Inspired by Alumni

Matt DiGiovanni

Last week at the February 22 USGA meeting, one of the guest speakers was an alumnus of UNH, and he was there not to speak about anything specific, just the general topic of what you give is what you get. I’m a little embarrassed to admit that I didn’t catch his name, but his message was one that rings true during every student’s time at UNH, as well as after graduating, and this is something that I think many people do not realize or think about.

When most people think of giving back, the first thought is going to be about money. The speaker said it, and I agree, money is one way to give back, but it’s not the only way. One of the best ways I can think of for alumni to give back is to keep in touch with the UNH community and network with the current students. If I end up in a position to offer some form of help to students in the future, whether it be as an internship/job opportunity, visiting and speaking about something in my field, or just stopping by and chatting up some students to see what’s going on on-campus, I’m going to do it. I know I’ve enjoyed my chance encounters with alumni so far regardless of what field they were in; it’s just cool to talk to someone who was in the same place twenty years earlier and hear them talk about how much everything has changed and reminisce about their time at UNH.

I’ve been very fortunate in my time at UNH as I’m sure some of you have already read by now. I really could not have asked for a better overall outcome in my three and a half, going on four, years spent here, and while I know I have given back in some capacity by getting involved and trying my best to portray the university positively, I know that there were opportunities to do more that passed me by. At times, what I see from some students at UNH is a complete lack of desire to make the most out of attending such an opportunity laden school. I spent my freshman year not doing much of anything, and what did I get in return? Just about the same. From that point forward, I got more involved and gave more back and as a result, I got much more in return. Everyone knows the saying “there’s no such thing as free lunch,” and there’s a certain truth to that. Sure, any economics professor would talk about opportunity cost, but I look at it like this: pretty much every “free lunch” I’ve ever received has been in return for something I did to earn it. The same thing applies to everything else awesome that I’ve gotten over time! There’s some FOOD for thought (see what I did there?)!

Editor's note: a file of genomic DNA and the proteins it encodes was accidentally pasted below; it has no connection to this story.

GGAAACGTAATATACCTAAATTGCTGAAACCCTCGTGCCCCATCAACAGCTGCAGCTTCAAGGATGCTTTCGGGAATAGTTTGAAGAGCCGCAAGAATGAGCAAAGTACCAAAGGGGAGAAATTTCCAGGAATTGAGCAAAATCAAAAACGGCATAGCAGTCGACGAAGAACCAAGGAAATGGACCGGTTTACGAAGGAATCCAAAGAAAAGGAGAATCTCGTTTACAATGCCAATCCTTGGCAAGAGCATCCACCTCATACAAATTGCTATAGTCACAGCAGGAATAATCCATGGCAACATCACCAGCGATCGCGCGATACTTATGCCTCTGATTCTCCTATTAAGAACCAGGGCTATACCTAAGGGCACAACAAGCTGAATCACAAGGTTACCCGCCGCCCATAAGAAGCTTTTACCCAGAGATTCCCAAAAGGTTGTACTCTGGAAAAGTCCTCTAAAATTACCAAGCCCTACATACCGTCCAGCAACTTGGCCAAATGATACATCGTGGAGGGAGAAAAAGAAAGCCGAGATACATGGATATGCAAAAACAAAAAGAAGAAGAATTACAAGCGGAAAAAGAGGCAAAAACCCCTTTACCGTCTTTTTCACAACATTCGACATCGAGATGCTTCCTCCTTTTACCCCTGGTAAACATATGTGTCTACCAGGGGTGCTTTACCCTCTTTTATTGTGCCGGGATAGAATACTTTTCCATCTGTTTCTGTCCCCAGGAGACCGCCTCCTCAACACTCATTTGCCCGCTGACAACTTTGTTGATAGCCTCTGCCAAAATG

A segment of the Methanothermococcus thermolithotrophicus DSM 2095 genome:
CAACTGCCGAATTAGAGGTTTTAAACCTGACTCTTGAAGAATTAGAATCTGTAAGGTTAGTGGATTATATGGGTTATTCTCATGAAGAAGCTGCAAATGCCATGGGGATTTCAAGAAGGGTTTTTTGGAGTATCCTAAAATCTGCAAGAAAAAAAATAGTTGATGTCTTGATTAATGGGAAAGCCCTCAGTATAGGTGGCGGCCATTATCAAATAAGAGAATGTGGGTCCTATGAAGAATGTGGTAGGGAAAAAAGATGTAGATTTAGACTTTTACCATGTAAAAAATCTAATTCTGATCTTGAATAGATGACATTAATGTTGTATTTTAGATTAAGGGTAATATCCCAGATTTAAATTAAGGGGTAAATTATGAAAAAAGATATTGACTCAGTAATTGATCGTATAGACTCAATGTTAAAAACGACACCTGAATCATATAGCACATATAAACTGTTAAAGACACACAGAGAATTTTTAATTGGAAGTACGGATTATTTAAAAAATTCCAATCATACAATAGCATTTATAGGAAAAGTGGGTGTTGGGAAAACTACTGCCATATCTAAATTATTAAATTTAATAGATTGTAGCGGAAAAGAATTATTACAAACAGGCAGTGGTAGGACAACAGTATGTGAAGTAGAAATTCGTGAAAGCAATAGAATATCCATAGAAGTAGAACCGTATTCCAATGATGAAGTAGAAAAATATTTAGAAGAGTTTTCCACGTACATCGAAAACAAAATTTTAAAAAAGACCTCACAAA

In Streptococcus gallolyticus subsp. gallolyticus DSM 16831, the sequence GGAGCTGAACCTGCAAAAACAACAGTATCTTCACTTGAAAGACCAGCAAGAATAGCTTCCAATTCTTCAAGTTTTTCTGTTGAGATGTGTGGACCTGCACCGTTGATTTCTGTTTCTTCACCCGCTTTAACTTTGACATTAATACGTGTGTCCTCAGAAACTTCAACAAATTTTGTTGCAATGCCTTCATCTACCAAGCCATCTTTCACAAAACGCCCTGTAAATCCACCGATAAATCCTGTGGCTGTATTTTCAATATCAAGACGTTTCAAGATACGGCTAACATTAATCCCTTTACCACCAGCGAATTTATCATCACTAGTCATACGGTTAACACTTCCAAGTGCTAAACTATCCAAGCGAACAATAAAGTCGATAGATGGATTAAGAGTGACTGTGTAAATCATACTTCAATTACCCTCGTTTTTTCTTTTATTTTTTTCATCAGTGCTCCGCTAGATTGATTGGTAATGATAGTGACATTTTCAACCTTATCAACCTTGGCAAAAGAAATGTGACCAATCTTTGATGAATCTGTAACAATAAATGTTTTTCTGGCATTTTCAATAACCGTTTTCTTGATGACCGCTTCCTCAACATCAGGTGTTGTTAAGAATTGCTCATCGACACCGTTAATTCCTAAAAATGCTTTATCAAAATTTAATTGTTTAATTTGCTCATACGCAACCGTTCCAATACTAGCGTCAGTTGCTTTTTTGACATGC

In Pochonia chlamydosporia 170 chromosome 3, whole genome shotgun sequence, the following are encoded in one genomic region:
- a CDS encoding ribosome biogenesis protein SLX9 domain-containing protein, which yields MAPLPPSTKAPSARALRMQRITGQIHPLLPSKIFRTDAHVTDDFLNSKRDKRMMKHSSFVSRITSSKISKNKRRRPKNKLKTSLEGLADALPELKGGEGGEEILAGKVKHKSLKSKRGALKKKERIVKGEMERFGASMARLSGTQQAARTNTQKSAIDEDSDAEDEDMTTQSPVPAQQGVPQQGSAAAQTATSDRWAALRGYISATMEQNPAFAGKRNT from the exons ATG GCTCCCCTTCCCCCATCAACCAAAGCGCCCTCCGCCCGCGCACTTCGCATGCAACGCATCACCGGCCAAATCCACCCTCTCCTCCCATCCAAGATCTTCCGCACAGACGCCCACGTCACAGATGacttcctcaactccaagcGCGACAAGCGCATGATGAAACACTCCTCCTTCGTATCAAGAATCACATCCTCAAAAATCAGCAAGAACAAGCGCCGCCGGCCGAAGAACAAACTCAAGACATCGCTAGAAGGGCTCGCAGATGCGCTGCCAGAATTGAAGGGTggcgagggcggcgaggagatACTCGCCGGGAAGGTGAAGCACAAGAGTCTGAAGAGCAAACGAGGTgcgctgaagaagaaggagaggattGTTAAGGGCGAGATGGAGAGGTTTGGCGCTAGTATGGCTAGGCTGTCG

If all of you reading this take one thing from my editorial this week, let it be that giving back results in free food! In all seriousness, if you give back great things, it’s only a matter of time before, in some capacity, you will get something in return. Giving back shouldn’t be about the reward, but there is some incentive there that can make giving that much better. To close, I just want to bring up a prime example of giving back that isn’t for a reward. Plans have been drawn up for the renovations to the German Club pavilion, and recently the question was raised of how students would contribute to the cost of that in order to potentially begin the renovations. While the specific amount is not available, the alumni board has provided a generous amount that they are willing to spend in order to make another location on campus that current students can enjoy for years to come. Alumni might get to use the pavilion here or there if they are visiting campus, but overall, it is for the current students. The only reward that alumni get from contributing to such things is potentially seeing some happy students enjoying something they helped provide. It’s great to see people who are doing so much for future generations of UNH students when there isn’t a huge physical reward (with the exception of the renovated pavilion) waiting at the end. This is a great project that, with any luck, will be underway in the near future!